Research on indoor air has never been bigger, and scientists have been finding out a lot more about how common activities have a negative impact on air quality. Cleaning methods and food preparation can contribute a lot of pollution to our breathing spaces unless we know a little about how our indoor atmosphere works.
Join leading indoor air quality researchers in discussing what we now know about indoor air quality and what we should be doing about it. During the one-hour discussion each researcher will discuss what led them to their field of study, and what implications their research has for people at work and at home. This will be followed by a question-and-answer session about what current indoor air standards are good for and what they could be missing.
Topics will include:
- How chemicals and fragrances form particle pollution
- How outdoor pollution interacts with indoor pollution
- The impact of cooking activities on air quality
- What the current green building standards like LEED are good for
- What is missing from current green building standards and how they could improve
This webinar is brought to you by Molekule.
Interested in registering a large group?
For inquries about group ordering, please contact the event organizer.
Dr. Eric David LebelStanford University
Dr. Eric David Lebel graduated from Stanford University with a PhD in Environmental Earth System Science. His research focuses on emissions of methane and health-damaging air pollutants in California. Dr. Lebel is interested in using his research to promote building electrification, decrease dependence on oil and natural gas, and transition to cleaner sources of energy.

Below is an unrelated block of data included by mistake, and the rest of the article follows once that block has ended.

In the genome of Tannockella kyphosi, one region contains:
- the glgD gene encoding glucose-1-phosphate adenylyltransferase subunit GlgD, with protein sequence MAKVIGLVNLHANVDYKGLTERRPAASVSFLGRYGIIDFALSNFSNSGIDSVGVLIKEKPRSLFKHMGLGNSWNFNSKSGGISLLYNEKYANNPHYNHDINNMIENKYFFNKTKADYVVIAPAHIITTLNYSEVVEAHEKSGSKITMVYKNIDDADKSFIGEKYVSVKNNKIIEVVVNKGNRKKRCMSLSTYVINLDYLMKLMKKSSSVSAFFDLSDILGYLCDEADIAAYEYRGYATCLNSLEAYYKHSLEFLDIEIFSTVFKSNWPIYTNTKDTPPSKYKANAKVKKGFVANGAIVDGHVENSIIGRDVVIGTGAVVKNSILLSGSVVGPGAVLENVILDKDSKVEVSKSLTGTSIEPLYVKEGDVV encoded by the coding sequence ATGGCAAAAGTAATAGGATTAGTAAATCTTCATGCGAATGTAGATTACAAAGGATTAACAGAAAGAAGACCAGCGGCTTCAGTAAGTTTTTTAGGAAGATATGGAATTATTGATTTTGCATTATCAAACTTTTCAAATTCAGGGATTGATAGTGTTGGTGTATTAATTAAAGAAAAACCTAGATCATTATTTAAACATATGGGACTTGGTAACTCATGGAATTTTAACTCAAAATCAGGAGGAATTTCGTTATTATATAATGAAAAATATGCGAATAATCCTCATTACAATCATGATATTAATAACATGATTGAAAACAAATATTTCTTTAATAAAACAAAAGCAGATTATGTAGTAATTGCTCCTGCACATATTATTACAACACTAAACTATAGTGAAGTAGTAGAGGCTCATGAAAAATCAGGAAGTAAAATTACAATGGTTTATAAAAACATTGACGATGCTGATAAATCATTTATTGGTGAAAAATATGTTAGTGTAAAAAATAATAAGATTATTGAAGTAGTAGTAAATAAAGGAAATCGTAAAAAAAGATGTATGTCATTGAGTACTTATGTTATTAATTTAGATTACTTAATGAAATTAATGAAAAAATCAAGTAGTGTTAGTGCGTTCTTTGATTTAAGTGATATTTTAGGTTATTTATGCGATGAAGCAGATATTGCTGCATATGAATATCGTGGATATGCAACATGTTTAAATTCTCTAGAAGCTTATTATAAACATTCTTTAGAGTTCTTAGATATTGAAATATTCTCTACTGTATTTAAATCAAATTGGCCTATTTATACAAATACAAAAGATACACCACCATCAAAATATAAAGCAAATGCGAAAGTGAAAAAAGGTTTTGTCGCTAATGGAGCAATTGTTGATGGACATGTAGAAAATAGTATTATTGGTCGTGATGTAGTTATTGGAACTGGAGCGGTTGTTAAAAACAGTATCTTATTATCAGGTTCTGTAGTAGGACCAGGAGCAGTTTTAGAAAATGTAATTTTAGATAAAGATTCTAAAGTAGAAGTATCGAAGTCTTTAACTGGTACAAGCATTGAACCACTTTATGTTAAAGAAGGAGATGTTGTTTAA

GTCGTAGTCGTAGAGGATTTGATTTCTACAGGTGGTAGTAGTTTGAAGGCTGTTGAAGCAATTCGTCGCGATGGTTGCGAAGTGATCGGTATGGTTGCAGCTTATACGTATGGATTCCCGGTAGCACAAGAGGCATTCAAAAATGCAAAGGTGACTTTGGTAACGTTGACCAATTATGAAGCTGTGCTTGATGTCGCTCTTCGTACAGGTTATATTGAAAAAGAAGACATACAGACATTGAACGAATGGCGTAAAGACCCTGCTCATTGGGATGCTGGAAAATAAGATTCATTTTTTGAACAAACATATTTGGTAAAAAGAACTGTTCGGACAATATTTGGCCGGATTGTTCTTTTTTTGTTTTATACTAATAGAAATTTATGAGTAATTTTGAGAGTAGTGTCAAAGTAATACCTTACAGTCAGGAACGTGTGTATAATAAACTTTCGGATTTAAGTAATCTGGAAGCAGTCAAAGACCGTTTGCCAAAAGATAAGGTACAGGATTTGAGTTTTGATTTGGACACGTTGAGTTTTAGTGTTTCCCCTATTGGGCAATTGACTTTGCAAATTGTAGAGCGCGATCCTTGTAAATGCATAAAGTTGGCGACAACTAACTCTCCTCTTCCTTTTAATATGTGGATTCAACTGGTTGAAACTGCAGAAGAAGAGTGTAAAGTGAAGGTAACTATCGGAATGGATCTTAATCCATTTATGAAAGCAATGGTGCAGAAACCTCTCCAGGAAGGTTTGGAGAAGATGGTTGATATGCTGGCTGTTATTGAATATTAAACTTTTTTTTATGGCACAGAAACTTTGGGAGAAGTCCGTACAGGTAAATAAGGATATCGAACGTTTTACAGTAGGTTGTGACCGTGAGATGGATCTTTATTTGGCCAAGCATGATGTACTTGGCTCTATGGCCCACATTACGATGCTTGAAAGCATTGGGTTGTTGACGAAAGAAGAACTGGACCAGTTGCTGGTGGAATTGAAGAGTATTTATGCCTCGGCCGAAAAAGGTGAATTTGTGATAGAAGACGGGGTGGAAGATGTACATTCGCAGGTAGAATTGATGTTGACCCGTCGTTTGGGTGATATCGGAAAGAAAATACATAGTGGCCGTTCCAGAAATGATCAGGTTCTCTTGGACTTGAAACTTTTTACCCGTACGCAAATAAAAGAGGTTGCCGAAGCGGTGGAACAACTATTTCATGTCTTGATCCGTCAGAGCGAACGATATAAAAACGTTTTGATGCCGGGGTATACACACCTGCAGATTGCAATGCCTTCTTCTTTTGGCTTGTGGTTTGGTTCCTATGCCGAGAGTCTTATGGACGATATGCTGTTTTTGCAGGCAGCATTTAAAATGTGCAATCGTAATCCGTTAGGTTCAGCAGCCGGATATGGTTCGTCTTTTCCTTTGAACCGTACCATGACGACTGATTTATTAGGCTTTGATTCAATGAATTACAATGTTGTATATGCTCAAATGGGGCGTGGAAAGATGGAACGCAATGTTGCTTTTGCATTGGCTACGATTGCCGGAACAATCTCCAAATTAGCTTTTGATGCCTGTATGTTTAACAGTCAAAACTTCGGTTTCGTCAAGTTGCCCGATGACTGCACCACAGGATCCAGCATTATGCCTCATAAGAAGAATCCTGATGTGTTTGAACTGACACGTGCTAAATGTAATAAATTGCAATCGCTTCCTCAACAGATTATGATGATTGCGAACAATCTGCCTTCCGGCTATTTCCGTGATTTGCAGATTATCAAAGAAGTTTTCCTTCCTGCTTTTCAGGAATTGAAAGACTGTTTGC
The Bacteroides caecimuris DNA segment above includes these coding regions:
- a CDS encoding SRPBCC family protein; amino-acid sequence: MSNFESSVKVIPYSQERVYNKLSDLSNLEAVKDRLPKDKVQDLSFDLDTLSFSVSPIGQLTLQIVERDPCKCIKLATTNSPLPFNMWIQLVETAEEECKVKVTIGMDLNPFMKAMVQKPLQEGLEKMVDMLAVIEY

Haldane KingScience Content Manager, Molekule
Haldane King is a molecular biologist by education, a statistician by training, and a researcher by nature. He spent 15 years in the market research world helping to grow all types of companies from pharmaceuticals to software to insurance. Haldane has researched the world of air quality, air pollution, and air purifiers at Molekule and now proudly attends to the Molekule.Science blog.
Philip StevensIndiana University
Philip Stevens, Rudy Professor and former chair of the Environmental Science Faculty Group, received a B.A. in chemistry from Oberlin College, and a Ph.D. in physical chemistry from Harvard University. Professor Stevens’s research is focused on the characterization of the chemical mechanisms in the atmosphere that influence indoor air quality, regional air quality, and global climate change. As a leading scholar in the field of atmospheric chemistry, Stevens’s research helps guide policymakers and government regulators working to improve air quality and mitigate climate change.